If there’s one thing Scarlett Johansson is not sorry about, it’s having taken nude photos. And she shouldn’t be sorry — she’s a grown-ass woman, with a camera of her own, and the right to do whatever she wants with her body, and so on.

Still, some actresses would have taken the low road in dealing with the naked picture scandal that ultimately sent the FBI on the trail of some 35-year-old dude with an uncanny ability to guess celebrities’ passwords. They may have begged for forgiveness from the pearl-clutching set, or played dumb about how those photos ever got on their phone, or said that they were high on Quaaludes when the pictures were taken (for instance). [tagbox tag=”Scarlett-Johansson”]

But not our ScarJo. Instead, she has this to say of the photos in the December issue of Vanity Fair: “I know my best angles…They were sent to my husband…There’s nothing wrong with that. It’s not like I was shooting a porno…Although there’s nothing wrong with that either.”

So, there’s a lot to digest, but first of all, I’m going to go ahead and call bullshit on the “sent to my husband” bit.

Bullshit.

Those weren’t sent to anyone’s husband. Those looked like the kind of pictures that you take when you’re by yourself and bored. If you’re trying to titillate your husband, who has already seen you from every angle, including ones that aren’t your best, you don’t send artsy nudes.

However, kudos to Scarlett for saying that there’s nothing wrong with taking racy pics — way to be sex-positive. There is nothing wrong with that. What’s wrong is someone hacking your phone and spreading your personal photos on the internet.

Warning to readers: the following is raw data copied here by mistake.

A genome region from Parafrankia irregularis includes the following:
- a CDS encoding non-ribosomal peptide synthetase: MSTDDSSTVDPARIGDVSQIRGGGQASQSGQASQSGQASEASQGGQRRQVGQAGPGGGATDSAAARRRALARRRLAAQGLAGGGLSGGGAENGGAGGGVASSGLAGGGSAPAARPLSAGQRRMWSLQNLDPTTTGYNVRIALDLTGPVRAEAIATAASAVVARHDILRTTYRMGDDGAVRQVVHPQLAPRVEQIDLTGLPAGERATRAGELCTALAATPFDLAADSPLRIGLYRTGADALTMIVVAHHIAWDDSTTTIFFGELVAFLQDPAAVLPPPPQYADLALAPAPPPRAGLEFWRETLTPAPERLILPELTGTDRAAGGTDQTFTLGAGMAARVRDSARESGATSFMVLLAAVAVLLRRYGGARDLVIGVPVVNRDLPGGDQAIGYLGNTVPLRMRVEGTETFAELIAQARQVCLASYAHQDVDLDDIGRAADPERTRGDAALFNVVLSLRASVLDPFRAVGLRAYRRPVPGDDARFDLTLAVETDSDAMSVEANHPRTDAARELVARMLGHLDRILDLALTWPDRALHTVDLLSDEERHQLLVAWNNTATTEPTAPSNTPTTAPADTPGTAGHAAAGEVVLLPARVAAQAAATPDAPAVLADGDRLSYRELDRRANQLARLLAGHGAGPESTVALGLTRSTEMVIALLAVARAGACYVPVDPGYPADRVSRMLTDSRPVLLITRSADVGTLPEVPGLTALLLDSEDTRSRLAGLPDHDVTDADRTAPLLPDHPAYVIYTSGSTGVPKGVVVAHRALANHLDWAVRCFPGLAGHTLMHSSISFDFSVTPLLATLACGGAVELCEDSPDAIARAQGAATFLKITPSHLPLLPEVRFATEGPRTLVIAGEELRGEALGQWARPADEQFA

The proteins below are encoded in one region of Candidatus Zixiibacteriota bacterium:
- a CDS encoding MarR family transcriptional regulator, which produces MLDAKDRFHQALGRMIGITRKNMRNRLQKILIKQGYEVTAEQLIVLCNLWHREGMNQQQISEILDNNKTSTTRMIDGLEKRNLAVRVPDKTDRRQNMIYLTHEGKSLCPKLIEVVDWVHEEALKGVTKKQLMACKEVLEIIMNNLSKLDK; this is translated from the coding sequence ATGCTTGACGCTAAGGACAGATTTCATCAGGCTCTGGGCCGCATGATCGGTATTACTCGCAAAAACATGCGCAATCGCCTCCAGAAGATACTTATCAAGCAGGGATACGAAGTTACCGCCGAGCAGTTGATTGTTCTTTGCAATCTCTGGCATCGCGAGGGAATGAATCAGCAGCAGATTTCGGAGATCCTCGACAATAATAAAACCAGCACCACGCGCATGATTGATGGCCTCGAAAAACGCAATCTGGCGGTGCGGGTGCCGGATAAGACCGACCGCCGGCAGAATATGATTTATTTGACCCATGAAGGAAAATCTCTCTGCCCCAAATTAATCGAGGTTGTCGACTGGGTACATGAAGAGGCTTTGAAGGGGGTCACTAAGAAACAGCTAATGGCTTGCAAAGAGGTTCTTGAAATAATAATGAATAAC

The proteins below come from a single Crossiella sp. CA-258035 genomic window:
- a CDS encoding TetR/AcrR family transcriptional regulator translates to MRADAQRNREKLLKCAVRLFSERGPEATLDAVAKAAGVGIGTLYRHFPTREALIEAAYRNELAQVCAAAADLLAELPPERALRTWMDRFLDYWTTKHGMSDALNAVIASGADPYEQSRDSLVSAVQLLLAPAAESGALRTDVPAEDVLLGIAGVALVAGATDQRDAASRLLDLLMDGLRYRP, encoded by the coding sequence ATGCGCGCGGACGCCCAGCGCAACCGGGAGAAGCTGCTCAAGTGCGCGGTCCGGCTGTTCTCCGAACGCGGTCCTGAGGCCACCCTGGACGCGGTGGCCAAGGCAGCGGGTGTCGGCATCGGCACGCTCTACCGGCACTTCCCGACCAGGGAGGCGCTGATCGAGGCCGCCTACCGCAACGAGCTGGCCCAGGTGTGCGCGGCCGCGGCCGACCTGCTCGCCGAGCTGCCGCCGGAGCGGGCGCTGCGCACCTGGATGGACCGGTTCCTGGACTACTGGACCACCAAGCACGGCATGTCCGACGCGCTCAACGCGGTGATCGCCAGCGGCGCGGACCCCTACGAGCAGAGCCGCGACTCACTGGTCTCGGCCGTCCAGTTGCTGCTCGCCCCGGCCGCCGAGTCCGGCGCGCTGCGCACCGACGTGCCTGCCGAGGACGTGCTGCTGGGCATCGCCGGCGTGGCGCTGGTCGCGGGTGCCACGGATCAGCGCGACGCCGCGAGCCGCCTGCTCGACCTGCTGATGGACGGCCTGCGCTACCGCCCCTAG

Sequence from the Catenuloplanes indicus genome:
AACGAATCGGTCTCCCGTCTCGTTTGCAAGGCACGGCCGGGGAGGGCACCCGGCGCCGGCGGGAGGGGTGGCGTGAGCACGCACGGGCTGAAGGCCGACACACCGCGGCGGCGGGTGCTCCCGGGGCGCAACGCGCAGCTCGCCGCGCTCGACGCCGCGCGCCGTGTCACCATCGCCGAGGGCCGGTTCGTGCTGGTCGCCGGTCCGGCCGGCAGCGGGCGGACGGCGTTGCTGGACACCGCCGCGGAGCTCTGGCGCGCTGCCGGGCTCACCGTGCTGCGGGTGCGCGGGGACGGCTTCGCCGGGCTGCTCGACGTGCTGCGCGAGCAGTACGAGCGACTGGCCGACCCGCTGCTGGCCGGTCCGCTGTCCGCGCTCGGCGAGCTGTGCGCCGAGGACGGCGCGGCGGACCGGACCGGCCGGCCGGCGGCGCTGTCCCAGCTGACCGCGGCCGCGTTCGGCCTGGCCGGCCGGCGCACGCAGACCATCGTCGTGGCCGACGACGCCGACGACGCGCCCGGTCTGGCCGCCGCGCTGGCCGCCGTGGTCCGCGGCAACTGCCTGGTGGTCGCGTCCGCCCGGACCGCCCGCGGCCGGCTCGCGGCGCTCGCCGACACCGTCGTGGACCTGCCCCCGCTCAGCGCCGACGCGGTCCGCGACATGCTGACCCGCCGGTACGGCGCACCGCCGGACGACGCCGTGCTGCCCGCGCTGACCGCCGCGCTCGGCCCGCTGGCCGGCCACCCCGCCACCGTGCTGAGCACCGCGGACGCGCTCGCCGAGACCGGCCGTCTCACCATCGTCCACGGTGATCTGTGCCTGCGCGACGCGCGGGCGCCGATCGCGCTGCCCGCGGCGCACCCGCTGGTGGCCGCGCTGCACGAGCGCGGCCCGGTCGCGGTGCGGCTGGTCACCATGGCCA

Now, the next part of the statement is where it gets a little murky for me. I applaud ScarJo for being bold enough to say that there’s nothing wrong with making a porno, because there isn’t, and most public figures wouldn’t have the balls to go there. But I’m going to get a little nitpicky here, and point out that the subtle implication of saying “It’s not like I was shooting a porno, although there’s nothing wrong with that either,” is that there’s nothing wrong with other people shooting porn, but I would never do that.

It’s a distinction that’s definitely part of the common vernacular — like women who take pole dancing classes but look down on strippers. It reinforces a hierarchy among women and what we do with our sexuality, but just very, very quietly, almost as if it’s a hierarchy that barely needs mentioning. Housewives are inherently better than strippers, we are supposed to think. Scarlett Johansson is inherently better than porn actresses.

Now, in this case, it’s probably safe to say that ScarJo will never make a porn. That seems like a fair assumption. But that doesn’t make her better, in any sense, than porn actresses. It just makes her on a different career path.